AMBER LOVE 18-JAN-2016 Please support this content at This week’s topic is something I call “PAY TO PLAY” about privilege in the arts. It’s about a discussion that crops up in creative circles about once a month and last Friday sparked the #NotaRealWriter tag on Twitter:

  • If you aren’t published, are you a writer?
  • Do you need an MFA to be a ____?
  • You’re not a “real” writer if you don’t ______.
  • If you paint as a hobby, but never sold anything are you a “real” artist?

Fortunately, most of the people I network with turn these discussions into something hopeful and positive for the creators who are looking to break in or stay happy as hobbyists. What’s disheartening is when some of great influence says something that comes off belittling (ok, 140 characters is hard to give context) and then gets called out on his shit.

Neil Gaiman tweet Clarion endorsement

What I liked about this latest Gaiman kerfluffle is that he owned up in a way, admitting he doesn’t have the education he was promoting (an expensive six-week workshop course at UCSD). Other people would have defended their statement and been more defensive about being called out.


Do you know how Marguerite Bennett got her break in comics? It wasn’t from putting out indie comics or short stories in anthologies where no one makes money. She took a writing class and Scott Snyder (co-lead of the Batman universe) was her instructor. He mentored her and gave her the introduction at DC Comics. That’s PRIVILEGE. She has an education from Sarah Lawrence University. She had the means to take the class, the means to travel and meet people, the opportunity to dedicate time to writing comic scripts and has since become popular. He did that for her because he believed in her ability to tell stories. MOST of us in the creative arts don’t have that privilege. I’m not saying she doesn’t deserve success; I’m saying, her story is that someone else gave her that big break. I discussed other ways that this can happen in comics in this week’s video.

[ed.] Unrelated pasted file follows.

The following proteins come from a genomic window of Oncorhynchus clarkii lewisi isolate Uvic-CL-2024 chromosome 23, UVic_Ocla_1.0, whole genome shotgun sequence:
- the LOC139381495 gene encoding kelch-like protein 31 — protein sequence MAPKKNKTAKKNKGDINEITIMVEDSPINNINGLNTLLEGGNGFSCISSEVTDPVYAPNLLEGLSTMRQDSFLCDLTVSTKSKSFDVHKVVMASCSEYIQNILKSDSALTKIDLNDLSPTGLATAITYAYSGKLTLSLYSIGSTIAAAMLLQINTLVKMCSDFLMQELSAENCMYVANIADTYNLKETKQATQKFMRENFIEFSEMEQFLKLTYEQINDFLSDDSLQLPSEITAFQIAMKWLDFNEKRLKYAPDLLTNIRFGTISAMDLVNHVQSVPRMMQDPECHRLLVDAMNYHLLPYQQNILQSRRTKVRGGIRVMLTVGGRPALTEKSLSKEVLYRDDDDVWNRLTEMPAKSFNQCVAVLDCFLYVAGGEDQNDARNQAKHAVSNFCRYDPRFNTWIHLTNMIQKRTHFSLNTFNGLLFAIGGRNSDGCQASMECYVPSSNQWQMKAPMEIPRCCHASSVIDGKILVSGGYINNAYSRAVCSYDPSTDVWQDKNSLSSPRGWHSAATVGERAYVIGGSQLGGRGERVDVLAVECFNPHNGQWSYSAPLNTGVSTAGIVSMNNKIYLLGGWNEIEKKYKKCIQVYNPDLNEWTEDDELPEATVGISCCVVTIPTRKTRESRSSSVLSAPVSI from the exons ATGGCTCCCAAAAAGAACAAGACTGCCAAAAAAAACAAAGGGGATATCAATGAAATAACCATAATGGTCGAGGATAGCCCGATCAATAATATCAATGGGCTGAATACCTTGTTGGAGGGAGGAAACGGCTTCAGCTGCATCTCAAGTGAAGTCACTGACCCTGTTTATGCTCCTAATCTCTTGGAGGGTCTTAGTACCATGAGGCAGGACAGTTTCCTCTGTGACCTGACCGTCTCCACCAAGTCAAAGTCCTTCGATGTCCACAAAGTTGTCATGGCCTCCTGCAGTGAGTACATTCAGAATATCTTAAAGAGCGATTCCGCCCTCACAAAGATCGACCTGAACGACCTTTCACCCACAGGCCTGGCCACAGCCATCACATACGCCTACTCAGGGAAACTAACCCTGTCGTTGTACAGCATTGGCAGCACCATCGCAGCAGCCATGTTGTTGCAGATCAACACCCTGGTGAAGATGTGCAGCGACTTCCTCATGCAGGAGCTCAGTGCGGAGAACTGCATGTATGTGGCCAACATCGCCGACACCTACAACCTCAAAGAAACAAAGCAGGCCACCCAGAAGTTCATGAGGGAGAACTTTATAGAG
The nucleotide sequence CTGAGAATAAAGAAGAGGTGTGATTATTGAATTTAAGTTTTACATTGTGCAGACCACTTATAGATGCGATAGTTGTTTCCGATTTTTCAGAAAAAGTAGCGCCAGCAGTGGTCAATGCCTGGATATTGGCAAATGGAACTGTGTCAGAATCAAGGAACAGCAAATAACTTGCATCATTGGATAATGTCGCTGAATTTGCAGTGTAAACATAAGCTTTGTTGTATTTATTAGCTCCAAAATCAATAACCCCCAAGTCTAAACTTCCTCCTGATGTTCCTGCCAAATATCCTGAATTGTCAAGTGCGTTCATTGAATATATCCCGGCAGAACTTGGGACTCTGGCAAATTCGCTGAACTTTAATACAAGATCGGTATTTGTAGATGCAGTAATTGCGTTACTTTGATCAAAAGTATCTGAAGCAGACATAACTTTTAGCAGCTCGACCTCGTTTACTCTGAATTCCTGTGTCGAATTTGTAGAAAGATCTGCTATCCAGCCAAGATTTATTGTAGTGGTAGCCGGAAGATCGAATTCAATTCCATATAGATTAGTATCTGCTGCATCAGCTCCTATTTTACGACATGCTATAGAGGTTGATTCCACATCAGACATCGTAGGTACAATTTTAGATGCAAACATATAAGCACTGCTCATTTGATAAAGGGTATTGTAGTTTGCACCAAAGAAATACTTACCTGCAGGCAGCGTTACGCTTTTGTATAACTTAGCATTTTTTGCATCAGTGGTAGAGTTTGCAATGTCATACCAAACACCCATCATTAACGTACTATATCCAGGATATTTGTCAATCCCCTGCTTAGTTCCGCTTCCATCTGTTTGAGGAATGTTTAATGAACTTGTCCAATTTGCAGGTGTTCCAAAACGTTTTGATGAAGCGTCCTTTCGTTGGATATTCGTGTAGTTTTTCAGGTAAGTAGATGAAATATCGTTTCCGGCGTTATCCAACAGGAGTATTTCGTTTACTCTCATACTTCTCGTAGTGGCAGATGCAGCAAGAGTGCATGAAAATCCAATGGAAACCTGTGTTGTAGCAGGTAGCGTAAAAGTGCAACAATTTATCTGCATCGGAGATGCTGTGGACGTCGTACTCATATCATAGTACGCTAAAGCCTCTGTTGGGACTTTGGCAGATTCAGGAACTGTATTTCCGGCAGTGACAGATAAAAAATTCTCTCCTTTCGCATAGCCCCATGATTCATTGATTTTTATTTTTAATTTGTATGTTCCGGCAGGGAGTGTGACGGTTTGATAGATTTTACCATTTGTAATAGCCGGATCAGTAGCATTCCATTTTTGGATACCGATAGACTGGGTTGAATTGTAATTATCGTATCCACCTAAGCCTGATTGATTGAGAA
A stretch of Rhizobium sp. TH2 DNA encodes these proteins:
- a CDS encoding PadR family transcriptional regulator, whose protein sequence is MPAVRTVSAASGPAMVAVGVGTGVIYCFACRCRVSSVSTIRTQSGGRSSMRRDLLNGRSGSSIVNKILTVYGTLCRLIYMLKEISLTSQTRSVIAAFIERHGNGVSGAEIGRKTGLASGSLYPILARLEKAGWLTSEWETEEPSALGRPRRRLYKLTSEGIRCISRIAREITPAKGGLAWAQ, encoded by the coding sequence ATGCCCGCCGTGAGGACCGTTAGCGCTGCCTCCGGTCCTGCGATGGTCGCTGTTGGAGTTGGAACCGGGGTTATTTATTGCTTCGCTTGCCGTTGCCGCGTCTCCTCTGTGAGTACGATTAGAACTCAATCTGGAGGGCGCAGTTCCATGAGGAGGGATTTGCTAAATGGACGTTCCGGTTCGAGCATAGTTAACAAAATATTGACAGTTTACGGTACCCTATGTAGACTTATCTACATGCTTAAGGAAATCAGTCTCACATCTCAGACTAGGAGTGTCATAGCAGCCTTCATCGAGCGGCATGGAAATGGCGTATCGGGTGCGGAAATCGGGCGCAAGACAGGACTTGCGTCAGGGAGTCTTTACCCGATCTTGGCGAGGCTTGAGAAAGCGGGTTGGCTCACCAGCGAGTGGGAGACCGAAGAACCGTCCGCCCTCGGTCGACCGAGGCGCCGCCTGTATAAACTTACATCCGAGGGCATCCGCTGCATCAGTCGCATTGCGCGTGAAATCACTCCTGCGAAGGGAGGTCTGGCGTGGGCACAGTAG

If you have any idea how many traditionally published authors I consider friends (the kind I can DM on the weekend and they’ll get back to me), you’d think I’d have some kind of “in” with publishing. Not one person has offered to pass along my manuscripts or comic scripts to their agent or publisher or even given me an introduction to follow up on my own. So I do what teachers and panelists have recommended: the continued pursuit of doing the writing and trying to get short stories and anthology projects out there into the wild; and self publish.

YOU’RE A WRITER IF ________:

Other contemporaries like Chuck Wendig say, you’re a writer if you write. I’m on the fence about it. If you’re alone in the forest and acting out a play, you’re not an actor. If you accidentally lit a tea towel on fire with the stove and extinguished the flames, you’re not a firefighter. So I’m not sure if a writer without readers IS a writer or if they’re a person who happens to write.

However, I don’t think you need fancy workshops or an MFA to get to the point where you are recognized as a writer. I think they’re a huge advantage, but at this point in time, there’s no Federal License to Practice the Craft of Writing which is attained after X number of weeks in a course or workshop. I love workshops! I love listening to people who have found their success talk about their methods. I also know writers who say those workshops are a waste of time and money and that they learned the same content by paying attention to other writers and reading their blogs or books.

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